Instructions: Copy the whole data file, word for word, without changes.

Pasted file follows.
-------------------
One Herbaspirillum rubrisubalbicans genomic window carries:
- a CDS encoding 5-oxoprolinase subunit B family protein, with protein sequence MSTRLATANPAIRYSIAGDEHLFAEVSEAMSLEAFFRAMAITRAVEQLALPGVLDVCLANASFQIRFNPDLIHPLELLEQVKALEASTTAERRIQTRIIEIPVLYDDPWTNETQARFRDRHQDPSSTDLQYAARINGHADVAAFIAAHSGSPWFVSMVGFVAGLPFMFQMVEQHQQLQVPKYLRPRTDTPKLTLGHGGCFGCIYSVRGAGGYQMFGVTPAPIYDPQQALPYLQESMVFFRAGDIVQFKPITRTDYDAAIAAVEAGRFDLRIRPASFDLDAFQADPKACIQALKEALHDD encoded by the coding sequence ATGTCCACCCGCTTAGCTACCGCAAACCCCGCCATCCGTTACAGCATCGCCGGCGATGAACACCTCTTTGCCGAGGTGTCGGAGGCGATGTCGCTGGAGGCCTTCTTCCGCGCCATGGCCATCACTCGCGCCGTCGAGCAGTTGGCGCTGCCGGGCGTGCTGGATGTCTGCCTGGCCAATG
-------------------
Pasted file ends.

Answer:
One Herbaspirillum rubrisubalbicans genomic window carries:
- a CDS encoding 5-oxoprolinase subunit B family protein, with protein sequence MSTRLATANPAIRYSIAGDEHLFAEVSEAMSLEAFFRAMAITRAVEQLALPGVLDVCLANASFQIRFNPDLIHPLELLEQVKALEASTTAERRIQTRIIEIPVLYDDPWTNETQARFRDRHQDPSSTDLQYAARINGHADVAAFIAAHSGSPWFVSMVGFVAGLPFMFQMVEQHQQLQVPKYLRPRTDTPKLTLGHGGCFGCIYSVRGAGGYQMFGVTPAPIYDPQQALPYLQESMVFFRAGDIVQFKPITRTDYDAAIAAVEAGRFDLRIRPASFDLDAFQADPKACIQALKEALHDD encoded by the coding sequence ATGTCCACCCGCTTAGCTACCGCAAACCCCGCCATCCGTTACAGCATCGCCGGCGATGAACACCTCTTTGCCGAGGTGTCGGAGGCGATGTCGCTGGAGGCCTTCTTCCGCGCCATGGCCATCACTCGCGCCGTCGAGCAGTTGGCGCTGCCGGGCGTGCTGGATGTCTGCCTGGCCAATG